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Fenson Surname Ancestry Results

Our indexes 1000-1999 include entries for the spelling 'fenson'. In the period you have requested, we have the following 8 records (displaying 1 to 8): 

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National ArchivesMasters and Apprentices (1714)
Apprenticeship indentures and clerks' articles were subject to a 6d or 12d per pound stamp duty: the registers of the payments usually give the master's trade, address, and occupation, and the apprentice's father's name and address, as well as details of the date and length of the apprenticeship. 12 April to 31 December 1714.

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Masters and Apprentices
 (1714)
National ArchivesApprentices registered at Chester (1719-1721)
Apprenticeship indentures and clerks' articles were subject to a 6d or 12d per pound stamp duty: the registers of the payments usually give the master's trade, address, and occupation, and the apprentice's father's name and address, as well as details of the date and length of the apprenticeship. There are central registers for collections of the stamp duty in London, as well as returns from collectors in the provinces. These collectors generally received duty just from their own county, but sometimes from further afield. Because of the delay before some collectors made their returns, this register includes indentures and articles from as early as 1718. (The sample entry shown on this scan is taken from a Norfolk return)

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Apprentices registered at Chester
 (1719-1721)
Hertfordshire Sessions (1700-1752)
Incidents from the Hertfordshire Sessions Books and Minute Books. These cover a wide range of criminal and civil business for the county: numerically, the the most cases (240) concerned assaults; presentments about repairs to roads and bridges (67); larceny (63); unlicensed and disorderly alehouses (33); nuisances (28); and trading without due apprenticeship (24). This calendar gives abstracts of all entries in the Sessions Books and Minute Books for Hertfordshire sessions for the period.

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Hertfordshire Sessions
 (1700-1752)
National ArchivesBritish merchant seamen (1835-1836)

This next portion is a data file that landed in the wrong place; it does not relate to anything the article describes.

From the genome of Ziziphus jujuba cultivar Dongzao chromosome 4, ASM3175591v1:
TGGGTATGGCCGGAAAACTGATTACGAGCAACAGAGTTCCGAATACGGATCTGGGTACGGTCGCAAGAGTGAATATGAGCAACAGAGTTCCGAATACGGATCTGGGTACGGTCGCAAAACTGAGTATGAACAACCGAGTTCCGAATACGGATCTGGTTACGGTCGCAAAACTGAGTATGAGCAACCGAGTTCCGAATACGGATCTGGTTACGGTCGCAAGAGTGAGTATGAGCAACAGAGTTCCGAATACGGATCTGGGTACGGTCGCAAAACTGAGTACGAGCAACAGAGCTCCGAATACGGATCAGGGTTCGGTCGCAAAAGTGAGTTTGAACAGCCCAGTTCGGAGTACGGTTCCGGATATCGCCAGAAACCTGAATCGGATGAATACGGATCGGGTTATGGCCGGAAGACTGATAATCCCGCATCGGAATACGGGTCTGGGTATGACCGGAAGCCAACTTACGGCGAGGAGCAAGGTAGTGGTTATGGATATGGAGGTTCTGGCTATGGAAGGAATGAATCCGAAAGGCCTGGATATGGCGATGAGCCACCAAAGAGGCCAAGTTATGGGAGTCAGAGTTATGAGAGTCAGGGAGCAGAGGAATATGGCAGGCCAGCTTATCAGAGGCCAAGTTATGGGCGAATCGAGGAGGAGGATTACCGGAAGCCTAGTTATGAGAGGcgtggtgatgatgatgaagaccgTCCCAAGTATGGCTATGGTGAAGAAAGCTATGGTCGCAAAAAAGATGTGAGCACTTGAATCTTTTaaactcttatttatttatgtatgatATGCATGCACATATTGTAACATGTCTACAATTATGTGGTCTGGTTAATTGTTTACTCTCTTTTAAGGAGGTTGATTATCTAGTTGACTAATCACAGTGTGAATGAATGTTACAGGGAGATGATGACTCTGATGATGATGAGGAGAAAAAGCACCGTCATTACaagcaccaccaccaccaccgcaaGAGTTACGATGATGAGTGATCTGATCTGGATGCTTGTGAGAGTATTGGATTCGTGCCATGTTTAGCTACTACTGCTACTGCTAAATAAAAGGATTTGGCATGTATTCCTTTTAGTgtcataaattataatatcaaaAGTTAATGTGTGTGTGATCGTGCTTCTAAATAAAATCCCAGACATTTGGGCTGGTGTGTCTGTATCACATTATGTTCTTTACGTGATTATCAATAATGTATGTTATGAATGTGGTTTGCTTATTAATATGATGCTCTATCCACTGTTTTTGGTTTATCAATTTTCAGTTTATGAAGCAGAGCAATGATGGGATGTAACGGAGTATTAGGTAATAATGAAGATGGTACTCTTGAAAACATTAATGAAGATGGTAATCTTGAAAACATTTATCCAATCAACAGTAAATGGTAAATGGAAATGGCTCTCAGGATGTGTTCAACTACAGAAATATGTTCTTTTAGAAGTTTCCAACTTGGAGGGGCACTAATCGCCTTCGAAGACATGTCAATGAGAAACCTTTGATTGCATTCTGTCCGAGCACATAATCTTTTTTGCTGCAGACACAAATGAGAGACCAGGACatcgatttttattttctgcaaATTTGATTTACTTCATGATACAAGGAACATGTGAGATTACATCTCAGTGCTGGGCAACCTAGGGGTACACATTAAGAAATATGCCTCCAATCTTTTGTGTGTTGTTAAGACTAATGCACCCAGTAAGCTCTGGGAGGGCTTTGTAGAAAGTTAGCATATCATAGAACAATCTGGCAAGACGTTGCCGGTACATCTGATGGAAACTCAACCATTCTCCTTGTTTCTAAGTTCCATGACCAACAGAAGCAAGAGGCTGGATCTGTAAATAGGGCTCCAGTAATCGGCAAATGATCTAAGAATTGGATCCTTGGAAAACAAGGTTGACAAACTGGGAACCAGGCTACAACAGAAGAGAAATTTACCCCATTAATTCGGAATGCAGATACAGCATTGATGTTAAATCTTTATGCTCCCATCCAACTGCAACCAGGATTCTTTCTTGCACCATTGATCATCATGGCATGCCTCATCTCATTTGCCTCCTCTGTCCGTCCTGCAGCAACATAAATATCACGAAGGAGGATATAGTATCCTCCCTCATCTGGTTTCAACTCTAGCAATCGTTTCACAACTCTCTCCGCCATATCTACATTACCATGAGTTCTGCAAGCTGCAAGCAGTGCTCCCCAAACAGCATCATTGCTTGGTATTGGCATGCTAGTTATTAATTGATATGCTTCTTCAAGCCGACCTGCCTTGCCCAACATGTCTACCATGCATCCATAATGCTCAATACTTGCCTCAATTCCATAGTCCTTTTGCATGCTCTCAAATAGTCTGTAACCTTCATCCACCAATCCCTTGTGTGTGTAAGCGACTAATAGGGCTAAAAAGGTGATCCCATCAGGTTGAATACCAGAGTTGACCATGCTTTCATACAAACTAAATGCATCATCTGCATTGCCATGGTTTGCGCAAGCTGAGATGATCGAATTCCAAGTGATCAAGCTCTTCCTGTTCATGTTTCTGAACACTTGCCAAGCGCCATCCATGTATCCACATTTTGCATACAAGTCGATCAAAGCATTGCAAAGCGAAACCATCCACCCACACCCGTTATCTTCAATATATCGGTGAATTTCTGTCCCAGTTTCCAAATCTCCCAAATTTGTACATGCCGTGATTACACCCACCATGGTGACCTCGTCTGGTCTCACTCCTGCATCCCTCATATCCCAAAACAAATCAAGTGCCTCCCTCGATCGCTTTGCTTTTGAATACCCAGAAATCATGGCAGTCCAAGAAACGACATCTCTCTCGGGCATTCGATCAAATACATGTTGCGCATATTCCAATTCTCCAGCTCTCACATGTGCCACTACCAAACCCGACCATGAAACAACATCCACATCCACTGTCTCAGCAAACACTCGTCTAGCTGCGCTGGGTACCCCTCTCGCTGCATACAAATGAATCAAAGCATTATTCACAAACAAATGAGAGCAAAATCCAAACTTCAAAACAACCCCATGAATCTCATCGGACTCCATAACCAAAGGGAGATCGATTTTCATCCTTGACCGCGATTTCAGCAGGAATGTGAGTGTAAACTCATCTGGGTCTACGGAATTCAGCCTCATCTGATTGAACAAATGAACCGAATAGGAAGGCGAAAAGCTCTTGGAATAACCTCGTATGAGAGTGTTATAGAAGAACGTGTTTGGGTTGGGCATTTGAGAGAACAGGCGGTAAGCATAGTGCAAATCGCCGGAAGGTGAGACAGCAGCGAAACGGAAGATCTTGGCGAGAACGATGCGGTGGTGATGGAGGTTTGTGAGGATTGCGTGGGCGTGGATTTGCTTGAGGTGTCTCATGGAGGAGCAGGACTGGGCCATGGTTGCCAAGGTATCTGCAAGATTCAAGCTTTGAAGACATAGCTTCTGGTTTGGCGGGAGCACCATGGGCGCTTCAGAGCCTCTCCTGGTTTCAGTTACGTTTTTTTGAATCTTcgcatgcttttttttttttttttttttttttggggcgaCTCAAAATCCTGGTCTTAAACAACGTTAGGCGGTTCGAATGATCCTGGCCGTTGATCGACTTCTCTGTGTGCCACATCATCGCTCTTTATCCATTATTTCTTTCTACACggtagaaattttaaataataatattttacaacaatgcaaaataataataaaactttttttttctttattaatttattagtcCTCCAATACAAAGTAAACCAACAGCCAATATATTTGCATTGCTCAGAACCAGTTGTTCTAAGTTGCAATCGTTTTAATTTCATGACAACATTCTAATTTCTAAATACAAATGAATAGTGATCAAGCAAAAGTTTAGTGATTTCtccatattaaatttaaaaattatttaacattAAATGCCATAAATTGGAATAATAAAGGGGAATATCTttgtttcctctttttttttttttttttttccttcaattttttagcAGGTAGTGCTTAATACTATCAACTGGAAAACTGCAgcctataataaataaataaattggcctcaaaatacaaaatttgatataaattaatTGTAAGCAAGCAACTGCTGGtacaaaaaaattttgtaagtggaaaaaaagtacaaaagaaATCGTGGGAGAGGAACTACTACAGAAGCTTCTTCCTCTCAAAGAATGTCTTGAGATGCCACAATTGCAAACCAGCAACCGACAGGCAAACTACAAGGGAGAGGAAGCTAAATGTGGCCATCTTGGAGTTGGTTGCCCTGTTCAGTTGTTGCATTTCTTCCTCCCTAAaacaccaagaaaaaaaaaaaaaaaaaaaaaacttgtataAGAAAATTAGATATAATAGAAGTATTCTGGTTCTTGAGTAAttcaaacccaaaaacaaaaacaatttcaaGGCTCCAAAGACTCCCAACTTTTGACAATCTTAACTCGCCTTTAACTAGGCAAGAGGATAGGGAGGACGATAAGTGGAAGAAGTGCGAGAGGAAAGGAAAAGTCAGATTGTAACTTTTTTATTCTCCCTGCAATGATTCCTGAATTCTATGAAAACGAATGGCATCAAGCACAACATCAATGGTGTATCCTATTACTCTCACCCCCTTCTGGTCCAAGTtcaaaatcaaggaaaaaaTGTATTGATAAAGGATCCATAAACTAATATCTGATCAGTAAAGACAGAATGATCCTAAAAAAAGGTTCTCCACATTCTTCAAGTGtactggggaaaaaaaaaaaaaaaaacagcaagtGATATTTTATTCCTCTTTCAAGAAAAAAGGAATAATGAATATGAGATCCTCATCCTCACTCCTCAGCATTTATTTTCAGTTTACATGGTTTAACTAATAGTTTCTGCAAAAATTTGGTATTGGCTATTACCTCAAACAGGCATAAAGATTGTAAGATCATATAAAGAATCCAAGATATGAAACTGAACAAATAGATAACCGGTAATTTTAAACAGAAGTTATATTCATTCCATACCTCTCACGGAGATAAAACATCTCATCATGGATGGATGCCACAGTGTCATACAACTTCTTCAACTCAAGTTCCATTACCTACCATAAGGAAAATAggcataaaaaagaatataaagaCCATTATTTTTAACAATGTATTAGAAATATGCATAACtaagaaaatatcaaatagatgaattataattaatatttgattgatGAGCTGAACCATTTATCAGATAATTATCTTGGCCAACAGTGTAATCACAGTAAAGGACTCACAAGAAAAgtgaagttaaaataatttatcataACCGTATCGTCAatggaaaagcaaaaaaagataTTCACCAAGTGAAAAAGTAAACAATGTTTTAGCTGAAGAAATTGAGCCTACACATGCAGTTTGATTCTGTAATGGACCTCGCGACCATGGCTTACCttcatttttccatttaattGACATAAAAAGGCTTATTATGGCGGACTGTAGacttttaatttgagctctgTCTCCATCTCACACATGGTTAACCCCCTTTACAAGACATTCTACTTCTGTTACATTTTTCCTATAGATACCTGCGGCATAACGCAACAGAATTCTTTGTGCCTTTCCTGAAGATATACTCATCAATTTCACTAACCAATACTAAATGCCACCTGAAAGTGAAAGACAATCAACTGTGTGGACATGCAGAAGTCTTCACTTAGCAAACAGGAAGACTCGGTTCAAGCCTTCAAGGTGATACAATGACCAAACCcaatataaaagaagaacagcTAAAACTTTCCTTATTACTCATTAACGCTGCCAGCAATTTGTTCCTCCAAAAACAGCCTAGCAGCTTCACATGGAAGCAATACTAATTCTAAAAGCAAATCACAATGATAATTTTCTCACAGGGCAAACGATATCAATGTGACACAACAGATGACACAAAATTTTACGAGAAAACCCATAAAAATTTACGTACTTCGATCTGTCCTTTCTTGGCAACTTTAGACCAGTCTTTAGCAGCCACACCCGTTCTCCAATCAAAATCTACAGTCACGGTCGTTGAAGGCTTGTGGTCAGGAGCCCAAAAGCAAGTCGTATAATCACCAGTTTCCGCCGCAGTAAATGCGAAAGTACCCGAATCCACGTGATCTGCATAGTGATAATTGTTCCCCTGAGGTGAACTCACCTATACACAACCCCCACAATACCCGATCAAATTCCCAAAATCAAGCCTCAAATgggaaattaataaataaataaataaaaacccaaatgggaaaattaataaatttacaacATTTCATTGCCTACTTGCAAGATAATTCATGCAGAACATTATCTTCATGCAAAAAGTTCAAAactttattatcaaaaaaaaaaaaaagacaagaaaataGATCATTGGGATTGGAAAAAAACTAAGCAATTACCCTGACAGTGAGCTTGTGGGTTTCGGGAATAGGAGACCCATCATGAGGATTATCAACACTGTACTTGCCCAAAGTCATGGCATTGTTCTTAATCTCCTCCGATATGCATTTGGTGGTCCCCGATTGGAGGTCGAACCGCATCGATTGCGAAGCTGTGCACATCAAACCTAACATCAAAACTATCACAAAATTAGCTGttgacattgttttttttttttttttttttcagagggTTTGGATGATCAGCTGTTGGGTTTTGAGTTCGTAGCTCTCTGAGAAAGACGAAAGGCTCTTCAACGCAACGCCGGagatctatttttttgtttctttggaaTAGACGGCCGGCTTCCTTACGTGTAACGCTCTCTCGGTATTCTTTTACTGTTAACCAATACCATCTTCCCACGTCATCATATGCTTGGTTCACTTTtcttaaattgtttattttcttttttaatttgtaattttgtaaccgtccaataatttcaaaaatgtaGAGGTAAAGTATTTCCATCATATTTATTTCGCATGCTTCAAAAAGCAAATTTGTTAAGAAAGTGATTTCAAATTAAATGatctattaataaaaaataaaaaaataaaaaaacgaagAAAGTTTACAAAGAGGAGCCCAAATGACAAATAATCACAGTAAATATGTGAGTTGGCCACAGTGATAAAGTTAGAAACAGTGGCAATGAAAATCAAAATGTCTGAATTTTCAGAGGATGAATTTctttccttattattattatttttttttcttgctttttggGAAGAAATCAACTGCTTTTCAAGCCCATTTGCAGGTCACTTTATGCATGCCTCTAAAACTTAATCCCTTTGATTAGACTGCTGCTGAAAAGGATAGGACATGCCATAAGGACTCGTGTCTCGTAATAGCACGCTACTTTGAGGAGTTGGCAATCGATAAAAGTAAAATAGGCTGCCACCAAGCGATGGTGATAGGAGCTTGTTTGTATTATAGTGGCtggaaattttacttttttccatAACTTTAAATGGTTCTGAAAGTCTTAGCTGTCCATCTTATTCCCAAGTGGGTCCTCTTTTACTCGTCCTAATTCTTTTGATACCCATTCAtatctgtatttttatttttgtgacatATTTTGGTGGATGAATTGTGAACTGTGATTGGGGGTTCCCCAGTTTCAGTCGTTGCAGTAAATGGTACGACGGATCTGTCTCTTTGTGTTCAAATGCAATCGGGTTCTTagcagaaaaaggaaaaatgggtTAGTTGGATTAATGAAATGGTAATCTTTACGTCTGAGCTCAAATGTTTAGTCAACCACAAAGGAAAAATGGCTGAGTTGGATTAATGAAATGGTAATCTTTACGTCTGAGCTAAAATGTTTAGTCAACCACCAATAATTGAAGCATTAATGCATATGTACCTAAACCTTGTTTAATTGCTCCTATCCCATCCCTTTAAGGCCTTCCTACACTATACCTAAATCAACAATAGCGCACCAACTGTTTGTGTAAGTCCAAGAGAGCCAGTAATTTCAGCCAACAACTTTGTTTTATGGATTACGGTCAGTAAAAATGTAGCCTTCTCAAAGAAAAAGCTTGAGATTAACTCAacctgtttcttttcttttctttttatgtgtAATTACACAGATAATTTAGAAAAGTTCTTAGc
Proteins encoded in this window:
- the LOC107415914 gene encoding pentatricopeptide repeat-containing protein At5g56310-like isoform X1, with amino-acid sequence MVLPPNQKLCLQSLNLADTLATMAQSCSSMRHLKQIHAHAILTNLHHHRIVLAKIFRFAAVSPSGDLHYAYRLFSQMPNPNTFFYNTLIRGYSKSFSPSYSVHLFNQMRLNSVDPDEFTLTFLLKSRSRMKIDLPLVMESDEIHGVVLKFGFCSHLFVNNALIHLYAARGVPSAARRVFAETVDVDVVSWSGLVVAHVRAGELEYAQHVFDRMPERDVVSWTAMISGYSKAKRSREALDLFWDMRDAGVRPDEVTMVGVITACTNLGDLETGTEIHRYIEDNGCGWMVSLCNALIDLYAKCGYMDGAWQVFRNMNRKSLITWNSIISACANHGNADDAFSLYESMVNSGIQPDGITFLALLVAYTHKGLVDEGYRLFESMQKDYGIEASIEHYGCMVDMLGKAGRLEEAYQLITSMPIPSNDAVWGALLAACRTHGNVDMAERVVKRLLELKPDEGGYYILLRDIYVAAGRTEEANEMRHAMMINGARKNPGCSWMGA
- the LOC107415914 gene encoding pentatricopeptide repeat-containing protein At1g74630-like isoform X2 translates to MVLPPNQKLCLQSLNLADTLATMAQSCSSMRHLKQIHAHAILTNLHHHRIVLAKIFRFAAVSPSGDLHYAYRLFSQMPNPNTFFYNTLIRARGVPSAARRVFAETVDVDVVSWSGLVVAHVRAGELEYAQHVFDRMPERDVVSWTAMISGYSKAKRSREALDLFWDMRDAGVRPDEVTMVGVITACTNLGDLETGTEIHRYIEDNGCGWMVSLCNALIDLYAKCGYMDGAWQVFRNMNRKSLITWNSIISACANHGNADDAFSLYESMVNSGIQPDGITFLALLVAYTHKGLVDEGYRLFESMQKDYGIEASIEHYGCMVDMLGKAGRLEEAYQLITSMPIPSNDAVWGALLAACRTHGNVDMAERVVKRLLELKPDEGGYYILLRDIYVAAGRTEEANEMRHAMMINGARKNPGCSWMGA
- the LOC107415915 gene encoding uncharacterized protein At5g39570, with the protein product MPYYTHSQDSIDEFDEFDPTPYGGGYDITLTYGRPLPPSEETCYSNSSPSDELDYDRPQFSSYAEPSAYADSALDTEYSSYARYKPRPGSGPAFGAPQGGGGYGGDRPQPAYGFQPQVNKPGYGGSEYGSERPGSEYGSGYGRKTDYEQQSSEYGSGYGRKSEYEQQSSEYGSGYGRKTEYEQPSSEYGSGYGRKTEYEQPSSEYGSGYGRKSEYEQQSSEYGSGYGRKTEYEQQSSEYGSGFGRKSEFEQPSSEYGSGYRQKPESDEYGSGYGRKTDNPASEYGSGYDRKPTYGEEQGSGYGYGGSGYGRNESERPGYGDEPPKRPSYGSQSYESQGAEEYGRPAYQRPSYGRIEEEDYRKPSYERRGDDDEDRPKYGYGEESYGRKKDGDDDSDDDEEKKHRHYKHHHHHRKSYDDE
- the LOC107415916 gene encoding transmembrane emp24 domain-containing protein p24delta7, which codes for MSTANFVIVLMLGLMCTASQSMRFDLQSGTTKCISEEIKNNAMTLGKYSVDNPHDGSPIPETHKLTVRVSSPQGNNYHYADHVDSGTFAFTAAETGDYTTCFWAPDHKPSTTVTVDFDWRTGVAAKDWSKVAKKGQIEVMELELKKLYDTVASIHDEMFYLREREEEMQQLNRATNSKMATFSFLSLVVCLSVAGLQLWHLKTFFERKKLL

At this period, the foreign trade of ships plying to and from the British isles involved about 150,000 men on 15,000 ships; and the coasting trade about a quarter as many more. A large proportion of the seamen on these ships were British subjects, and so liable to be pressed for service in the Royal Navy; but there was no general register by which to identify them, so in 1835 parliament passed a Merchant Seamen's Registration Bill. Under this act this large register of British seamen was compiled, based on ships' crew lists gathered in British and Irish ports, and passed up to the registry in London. Each seaman was assigned a number, and the names were arranged in the register by first two letters of the surname (our sample scan shows one of the pages for 'Sm'); in addition, an attempt was made to separate out namesakes by giving the first instance of a name (a), the second (b), and so on. But no effective method was devised to prevent the same man being registered twice as he appeared in a second crew list; moreover, the original crew lists were clearly difficult for the registry clerks to copy, and some of the surname spellings appear to be corrupted. A parliamentary committee decided that the system devised did not answer the original problem, and this register was abandoned after less than two years: but it is an apparently comprehensive source for British merchant seamen in 1835 to 1836. The register records the number assigned to each man; his name; age; birthplace; quality (master, captain, mate, 2nd mate, mariner, seaman, fisherman, cook, carpenter, boy &c.); and the name and home port of his ship, with the date of the crew list (usually at the end of a voyage). Most of the men recorded were born in the British Isles, but not all (for instance, Charleston and Stockholm appear in the sample scan). The final column 'How disposed of' is rarely used, and indicates those instances where a man died, was discharged, or deserted his ship during the voyage.